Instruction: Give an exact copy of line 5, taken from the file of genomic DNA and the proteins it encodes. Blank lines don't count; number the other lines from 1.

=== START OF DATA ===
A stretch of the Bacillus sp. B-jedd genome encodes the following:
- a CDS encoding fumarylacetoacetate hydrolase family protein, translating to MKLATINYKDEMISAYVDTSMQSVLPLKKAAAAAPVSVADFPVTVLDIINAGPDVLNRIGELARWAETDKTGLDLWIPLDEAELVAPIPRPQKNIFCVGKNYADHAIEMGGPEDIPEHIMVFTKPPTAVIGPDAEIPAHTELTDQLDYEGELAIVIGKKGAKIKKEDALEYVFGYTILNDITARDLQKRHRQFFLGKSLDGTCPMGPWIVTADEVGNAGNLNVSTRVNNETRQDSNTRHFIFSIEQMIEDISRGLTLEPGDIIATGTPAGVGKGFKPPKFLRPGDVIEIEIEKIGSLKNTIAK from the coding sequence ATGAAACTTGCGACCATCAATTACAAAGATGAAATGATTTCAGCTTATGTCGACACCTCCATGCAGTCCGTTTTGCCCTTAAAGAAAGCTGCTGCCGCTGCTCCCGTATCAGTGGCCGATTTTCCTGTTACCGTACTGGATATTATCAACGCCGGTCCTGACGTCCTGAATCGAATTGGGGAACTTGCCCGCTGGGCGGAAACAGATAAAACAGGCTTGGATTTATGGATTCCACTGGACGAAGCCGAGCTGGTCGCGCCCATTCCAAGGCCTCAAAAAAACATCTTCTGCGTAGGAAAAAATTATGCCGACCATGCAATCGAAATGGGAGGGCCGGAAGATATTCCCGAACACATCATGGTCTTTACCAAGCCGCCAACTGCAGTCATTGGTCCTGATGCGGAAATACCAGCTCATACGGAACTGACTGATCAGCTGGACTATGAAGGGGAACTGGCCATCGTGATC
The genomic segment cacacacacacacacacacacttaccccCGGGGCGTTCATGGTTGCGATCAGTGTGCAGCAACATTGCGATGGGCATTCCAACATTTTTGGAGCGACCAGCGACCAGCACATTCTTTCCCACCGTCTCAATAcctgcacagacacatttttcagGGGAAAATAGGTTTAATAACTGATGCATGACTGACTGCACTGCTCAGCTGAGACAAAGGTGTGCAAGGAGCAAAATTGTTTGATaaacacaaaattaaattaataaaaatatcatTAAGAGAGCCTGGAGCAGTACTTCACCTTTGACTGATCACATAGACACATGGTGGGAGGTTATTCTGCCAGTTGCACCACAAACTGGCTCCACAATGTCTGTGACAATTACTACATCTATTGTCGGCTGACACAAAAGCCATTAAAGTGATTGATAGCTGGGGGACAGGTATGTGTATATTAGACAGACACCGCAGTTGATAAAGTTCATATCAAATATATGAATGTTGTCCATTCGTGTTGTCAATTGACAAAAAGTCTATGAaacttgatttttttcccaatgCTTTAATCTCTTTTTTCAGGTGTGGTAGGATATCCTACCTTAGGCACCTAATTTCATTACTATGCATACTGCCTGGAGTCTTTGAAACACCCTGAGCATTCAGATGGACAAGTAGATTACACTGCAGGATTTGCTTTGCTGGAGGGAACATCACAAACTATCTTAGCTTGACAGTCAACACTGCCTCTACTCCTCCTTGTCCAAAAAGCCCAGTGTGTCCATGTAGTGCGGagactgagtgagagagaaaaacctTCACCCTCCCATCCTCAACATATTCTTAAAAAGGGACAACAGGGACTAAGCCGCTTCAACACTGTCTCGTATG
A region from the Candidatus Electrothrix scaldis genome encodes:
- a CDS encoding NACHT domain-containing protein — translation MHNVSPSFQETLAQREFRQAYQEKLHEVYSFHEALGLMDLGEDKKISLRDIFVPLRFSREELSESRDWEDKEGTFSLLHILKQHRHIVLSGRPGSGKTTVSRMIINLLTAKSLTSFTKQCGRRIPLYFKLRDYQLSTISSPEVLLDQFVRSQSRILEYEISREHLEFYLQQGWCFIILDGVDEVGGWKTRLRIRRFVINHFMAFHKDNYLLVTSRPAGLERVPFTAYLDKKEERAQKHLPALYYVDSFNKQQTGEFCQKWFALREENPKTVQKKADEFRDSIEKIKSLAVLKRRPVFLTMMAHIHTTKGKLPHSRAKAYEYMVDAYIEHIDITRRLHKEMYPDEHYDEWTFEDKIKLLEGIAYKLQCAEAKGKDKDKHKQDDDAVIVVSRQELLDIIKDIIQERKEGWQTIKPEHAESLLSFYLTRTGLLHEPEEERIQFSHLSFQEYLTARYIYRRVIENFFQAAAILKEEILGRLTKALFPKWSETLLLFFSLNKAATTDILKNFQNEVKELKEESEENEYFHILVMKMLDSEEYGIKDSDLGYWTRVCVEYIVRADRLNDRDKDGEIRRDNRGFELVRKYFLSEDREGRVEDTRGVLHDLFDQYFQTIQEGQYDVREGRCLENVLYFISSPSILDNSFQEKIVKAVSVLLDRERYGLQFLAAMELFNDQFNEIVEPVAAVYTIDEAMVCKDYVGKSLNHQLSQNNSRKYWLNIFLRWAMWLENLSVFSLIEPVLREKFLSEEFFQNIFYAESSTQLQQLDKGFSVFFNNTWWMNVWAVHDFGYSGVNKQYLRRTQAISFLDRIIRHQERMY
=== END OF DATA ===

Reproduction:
- a CDS encoding NACHT domain-containing protein — translation MHNVSPSFQETLAQREFRQAYQEKLHEVYSFHEALGLMDLGEDKKISLRDIFVPLRFSREELSESRDWEDKEGTFSLLHILKQHRHIVLSGRPGSGKTTVSRMIINLLTAKSLTSFTKQCGRRIPLYFKLRDYQLSTISSPEVLLDQFVRSQSRILEYEISREHLEFYLQQGWCFIILDGVDEVGGWKTRLRIRRFVINHFMAFHKDNYLLVTSRPAGLERVPFTAYLDKKEERAQKHLPALYYVDSFNKQQTGEFCQKWFALREENPKTVQKKADEFRDSIEKIKSLAVLKRRPVFLTMMAHIHTTKGKLPHSRAKAYEYMVDAYIEHIDITRRLHKEMYPDEHYDEWTFEDKIKLLEGIAYKLQCAEAKGKDKDKHKQDDDAVIVVSRQELLDIIKDIIQERKEGWQTIKPEHAESLLSFYLTRTGLLHEPEEERIQFSHLSFQEYLTARYIYRRVIENFFQAAAILKEEILGRLTKALFPKWSETLLLFFSLNKAATTDILKNFQNEVKELKEESEENEYFHILVMKMLDSEEYGIKDSDLGYWTRVCVEYIVRADRLNDRDKDGEIRRDNRGFELVRKYFLSEDREGRVEDTRGVLHDLFDQYFQTIQEGQYDVREGRCLENVLYFISSPSILDNSFQEKIVKAVSVLLDRERYGLQFLAAMELFNDQFNEIVEPVAAVYTIDEAMVCKDYVGKSLNHQLSQNNSRKYWLNIFLRWAMWLENLSVFSLIEPVLREKFLSEEFFQNIFYAESSTQLQQLDKGFSVFFNNTWWMNVWAVHDFGYSGVNKQYLRRTQAISFLDRIIRHQERMY